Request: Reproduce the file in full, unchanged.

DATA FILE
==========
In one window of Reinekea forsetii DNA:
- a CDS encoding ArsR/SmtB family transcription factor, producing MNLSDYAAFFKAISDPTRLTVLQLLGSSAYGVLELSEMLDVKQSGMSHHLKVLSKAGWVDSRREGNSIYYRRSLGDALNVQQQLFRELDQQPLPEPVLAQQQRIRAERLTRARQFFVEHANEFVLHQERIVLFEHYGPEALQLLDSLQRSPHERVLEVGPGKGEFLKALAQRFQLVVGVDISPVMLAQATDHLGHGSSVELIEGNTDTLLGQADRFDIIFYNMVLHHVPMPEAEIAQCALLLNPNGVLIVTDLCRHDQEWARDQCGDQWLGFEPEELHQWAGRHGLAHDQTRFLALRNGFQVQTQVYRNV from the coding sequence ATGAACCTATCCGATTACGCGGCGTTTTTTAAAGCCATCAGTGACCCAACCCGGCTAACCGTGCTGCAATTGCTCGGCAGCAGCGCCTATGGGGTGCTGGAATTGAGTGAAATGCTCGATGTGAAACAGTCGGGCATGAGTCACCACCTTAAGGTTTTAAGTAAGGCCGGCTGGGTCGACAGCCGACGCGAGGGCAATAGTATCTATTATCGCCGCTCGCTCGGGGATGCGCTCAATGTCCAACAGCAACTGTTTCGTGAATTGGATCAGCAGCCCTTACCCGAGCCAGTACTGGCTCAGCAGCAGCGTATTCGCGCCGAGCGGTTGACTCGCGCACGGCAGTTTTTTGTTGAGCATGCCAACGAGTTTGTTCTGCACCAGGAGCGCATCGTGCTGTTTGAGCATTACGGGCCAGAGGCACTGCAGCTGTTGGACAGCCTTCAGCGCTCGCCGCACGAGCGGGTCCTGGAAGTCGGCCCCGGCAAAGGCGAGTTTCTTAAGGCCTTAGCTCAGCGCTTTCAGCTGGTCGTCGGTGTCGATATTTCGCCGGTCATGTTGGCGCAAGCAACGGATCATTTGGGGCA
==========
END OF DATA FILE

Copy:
In one window of Reinekea forsetii DNA:
- a CDS encoding ArsR/SmtB family transcription factor, producing MNLSDYAAFFKAISDPTRLTVLQLLGSSAYGVLELSEMLDVKQSGMSHHLKVLSKAGWVDSRREGNSIYYRRSLGDALNVQQQLFRELDQQPLPEPVLAQQQRIRAERLTRARQFFVEHANEFVLHQERIVLFEHYGPEALQLLDSLQRSPHERVLEVGPGKGEFLKALAQRFQLVVGVDISPVMLAQATDHLGHGSSVELIEGNTDTLLGQADRFDIIFYNMVLHHVPMPEAEIAQCALLLNPNGVLIVTDLCRHDQEWARDQCGDQWLGFEPEELHQWAGRHGLAHDQTRFLALRNGFQVQTQVYRNV from the coding sequence ATGAACCTATCCGATTACGCGGCGTTTTTTAAAGCCATCAGTGACCCAACCCGGCTAACCGTGCTGCAATTGCTCGGCAGCAGCGCCTATGGGGTGCTGGAATTGAGTGAAATGCTCGATGTGAAACAGTCGGGCATGAGTCACCACCTTAAGGTTTTAAGTAAGGCCGGCTGGGTCGACAGCCGACGCGAGGGCAATAGTATCTATTATCGCCGCTCGCTCGGGGATGCGCTCAATGTCCAACAGCAACTGTTTCGTGAATTGGATCAGCAGCCCTTACCCGAGCCAGTACTGGCTCAGCAGCAGCGTATTCGCGCCGAGCGGTTGACTCGCGCACGGCAGTTTTTTGTTGAGCATGCCAACGAGTTTGTTCTGCACCAGGAGCGCATCGTGCTGTTTGAGCATTACGGGCCAGAGGCACTGCAGCTGTTGGACAGCCTTCAGCGCTCGCCGCACGAGCGGGTCCTGGAAGTCGGCCCCGGCAAAGGCGAGTTTCTTAAGGCCTTAGCTCAGCGCTTTCAGCTGGTCGTCGGTGTCGATATTTCGCCGGTCATGTTGGCGCAAGCAACGGATCATTTGGGGCA